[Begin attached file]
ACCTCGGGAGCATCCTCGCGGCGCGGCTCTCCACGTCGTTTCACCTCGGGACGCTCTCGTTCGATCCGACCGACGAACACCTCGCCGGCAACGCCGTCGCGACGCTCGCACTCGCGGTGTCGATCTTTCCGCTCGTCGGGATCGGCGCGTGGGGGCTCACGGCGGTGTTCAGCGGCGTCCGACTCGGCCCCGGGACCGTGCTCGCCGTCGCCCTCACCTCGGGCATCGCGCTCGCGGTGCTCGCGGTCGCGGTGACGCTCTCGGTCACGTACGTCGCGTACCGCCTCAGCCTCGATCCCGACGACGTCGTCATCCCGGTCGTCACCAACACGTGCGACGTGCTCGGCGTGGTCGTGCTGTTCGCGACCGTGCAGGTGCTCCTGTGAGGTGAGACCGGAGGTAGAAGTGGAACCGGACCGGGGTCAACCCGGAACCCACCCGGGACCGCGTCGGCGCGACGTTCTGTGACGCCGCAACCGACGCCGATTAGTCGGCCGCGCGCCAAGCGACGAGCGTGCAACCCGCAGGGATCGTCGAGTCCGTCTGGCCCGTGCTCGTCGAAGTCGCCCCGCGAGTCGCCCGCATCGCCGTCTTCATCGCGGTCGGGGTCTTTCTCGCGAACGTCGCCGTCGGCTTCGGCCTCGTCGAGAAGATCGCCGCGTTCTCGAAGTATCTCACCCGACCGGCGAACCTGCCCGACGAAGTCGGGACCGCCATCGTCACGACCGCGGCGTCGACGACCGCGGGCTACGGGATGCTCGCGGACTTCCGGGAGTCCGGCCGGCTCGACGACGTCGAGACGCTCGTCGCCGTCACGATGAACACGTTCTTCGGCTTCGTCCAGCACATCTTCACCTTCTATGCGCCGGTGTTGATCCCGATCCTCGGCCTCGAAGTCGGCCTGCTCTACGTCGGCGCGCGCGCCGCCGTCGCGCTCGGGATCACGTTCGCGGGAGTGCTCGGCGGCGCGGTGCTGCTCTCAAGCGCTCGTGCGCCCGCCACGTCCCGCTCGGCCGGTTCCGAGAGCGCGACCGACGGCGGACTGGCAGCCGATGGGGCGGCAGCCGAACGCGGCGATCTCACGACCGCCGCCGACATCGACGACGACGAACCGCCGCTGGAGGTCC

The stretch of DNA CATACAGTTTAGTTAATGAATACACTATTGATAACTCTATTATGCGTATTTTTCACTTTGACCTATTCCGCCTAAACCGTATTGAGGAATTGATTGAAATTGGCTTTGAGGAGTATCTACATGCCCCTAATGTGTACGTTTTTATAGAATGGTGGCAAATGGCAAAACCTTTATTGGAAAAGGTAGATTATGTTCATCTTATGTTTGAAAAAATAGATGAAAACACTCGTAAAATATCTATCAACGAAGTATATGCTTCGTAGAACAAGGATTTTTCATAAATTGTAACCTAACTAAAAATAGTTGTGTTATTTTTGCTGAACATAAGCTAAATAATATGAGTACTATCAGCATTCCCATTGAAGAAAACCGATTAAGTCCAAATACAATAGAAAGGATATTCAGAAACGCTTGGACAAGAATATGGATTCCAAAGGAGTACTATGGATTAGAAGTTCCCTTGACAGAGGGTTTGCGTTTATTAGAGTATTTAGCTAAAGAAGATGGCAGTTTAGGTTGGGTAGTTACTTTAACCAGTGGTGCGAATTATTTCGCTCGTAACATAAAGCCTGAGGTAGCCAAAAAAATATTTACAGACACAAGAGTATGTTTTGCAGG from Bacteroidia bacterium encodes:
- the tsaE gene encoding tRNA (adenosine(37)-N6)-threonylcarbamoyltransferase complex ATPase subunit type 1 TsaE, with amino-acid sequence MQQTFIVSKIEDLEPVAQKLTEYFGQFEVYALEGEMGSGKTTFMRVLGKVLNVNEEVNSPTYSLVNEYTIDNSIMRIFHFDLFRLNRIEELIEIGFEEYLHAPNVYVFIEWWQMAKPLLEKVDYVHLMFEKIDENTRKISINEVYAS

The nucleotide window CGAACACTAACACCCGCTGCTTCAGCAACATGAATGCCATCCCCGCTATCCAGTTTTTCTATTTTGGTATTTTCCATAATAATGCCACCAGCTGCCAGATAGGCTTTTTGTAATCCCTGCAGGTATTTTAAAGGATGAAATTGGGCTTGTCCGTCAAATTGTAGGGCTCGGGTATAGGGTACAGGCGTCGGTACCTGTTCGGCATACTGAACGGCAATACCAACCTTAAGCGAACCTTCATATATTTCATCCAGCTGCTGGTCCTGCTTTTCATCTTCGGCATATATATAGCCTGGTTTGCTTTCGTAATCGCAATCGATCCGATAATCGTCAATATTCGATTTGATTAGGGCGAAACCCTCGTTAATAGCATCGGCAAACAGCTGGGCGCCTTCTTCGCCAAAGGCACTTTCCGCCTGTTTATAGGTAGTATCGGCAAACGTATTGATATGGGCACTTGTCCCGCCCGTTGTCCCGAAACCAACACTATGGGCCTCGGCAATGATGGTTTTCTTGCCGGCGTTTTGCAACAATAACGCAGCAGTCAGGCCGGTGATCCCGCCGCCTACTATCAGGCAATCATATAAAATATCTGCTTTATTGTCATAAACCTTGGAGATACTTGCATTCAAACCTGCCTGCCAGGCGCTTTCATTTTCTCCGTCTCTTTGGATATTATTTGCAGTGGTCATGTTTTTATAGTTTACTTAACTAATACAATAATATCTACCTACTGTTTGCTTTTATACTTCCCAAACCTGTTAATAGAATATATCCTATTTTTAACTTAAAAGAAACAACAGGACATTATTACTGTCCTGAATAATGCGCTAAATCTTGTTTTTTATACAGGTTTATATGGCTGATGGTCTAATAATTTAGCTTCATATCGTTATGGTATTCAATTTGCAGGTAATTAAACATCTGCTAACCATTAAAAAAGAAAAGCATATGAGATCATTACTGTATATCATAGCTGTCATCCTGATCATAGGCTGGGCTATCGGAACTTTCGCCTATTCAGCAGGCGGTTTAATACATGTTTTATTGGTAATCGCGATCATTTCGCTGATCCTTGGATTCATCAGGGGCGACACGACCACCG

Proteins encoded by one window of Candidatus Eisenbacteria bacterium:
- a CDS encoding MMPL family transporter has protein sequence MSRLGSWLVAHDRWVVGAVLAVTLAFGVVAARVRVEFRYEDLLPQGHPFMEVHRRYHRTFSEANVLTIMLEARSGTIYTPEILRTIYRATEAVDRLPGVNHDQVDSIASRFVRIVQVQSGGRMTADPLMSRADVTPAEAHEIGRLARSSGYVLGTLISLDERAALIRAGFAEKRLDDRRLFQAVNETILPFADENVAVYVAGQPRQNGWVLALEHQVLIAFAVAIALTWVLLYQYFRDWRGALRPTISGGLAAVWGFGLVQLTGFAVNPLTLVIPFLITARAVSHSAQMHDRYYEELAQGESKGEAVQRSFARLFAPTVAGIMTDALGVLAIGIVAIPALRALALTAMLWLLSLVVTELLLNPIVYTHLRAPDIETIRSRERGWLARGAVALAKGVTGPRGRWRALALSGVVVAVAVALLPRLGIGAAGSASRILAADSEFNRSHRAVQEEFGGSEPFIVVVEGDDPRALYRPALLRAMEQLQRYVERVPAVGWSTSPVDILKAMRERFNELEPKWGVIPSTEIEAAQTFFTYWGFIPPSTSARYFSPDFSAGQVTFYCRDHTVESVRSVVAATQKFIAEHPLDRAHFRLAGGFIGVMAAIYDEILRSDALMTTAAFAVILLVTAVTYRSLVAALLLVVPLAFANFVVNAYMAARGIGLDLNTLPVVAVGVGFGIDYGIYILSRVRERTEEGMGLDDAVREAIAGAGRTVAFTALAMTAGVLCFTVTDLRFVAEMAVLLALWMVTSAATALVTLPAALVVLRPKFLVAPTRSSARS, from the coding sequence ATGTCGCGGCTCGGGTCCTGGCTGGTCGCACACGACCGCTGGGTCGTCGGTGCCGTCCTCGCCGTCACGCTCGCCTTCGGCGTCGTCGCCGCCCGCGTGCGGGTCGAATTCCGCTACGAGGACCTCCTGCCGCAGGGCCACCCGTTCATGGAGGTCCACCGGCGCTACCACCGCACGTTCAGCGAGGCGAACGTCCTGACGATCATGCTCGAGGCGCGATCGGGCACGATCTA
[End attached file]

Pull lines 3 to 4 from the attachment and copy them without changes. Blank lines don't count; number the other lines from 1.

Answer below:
- the tsaE gene encoding tRNA (adenosine(37)-N6)-threonylcarbamoyltransferase complex ATPase subunit type 1 TsaE, with amino-acid sequence MQQTFIVSKIEDLEPVAQKLTEYFGQFEVYALEGEMGSGKTTFMRVLGKVLNVNEEVNSPTYSLVNEYTIDNSIMRIFHFDLFRLNRIEELIEIGFEEYLHAPNVYVFIEWWQMAKPLLEKVDYVHLMFEKIDENTRKISINEVYAS

The nucleotide window CGAACACTAACACCCGCTGCTTCAGCAACATGAATGCCATCCCCGCTATCCAGTTTTTCTATTTTGGTATTTTCCATAATAATGCCACCAGCTGCCAGATAGGCTTTTTGTAATCCCTGCAGGTATTTTAAAGGATGAAATTGGGCTTGTCCGTCAAATTGTAGGGCTCGGGTATAGGGTACAGGCGTCGGTACCTGTTCGGCATACTGAACGGCAATACCAACCTTAAGCGAACCTTCATATATTTCATCCAGCTGCTGGTCCTGCTTTTCATCTTCGGCATATATATAGCCTGGTTTGCTTTCGTAATCGCAATCGATCCGATAATCGTCAATATTCGATTTGATTAGGGCGAAACCCTCGTTAATAGCATCGGCAAACAGCTGGGCGCCTTCTTCGCCAAAGGCACTTTCCGCCTGTTTATAGGTAGTATCGGCAAACGTATTGATATGGGCACTTGTCCCGCCCGTTGTCCCGAAACCAACACTATGGGCCTCGGCAATGATGGTTTTCTTGCCGGCGTTTTGCAACAATAACGCAGCAGTCAGGCCGGTGATCCCGCCGCCTACTATCAGGCAATCATATAAAATATCTGCTTTATTGTCATAAACCTTGGAGATACTTGCATTCAAACCTGCCTGCCAGGCGCTTTCATTTTCTCCGTCTCTTTGGATATTATTTGCAGTGGTCATGTTTTTATAGTTTACTTAACTAATACAATAATATCTACCTACTGTTTGCTTTTATACTTCCCAAACCTGTTAATAGAATATATCCTATTTTTAACTTAAAAGAAACAACAGGACATTATTACTGTCCTGAATAATGCGCTAAATCTTGTTTTTTATACAGGTTTATATGGCTGATGGTCTAATAATTTAGCTTCATATCGTTATGGTATTCAATTTGCAGGTAATTAAACATCTGCTAACCATTAAAAAAGAAAAGCATATGAGATCATTACTGTATATCATAGCTGTCATCCTGATCATAGGCTGGGCTATCGGAACTTTCGCCTATTCAGCAGGCGGTTTAATACATGTTTTATTGGTAATCGCGATCATTTCGCTGATCCTTGGATTCATCAGGGGCGACACGACCACCG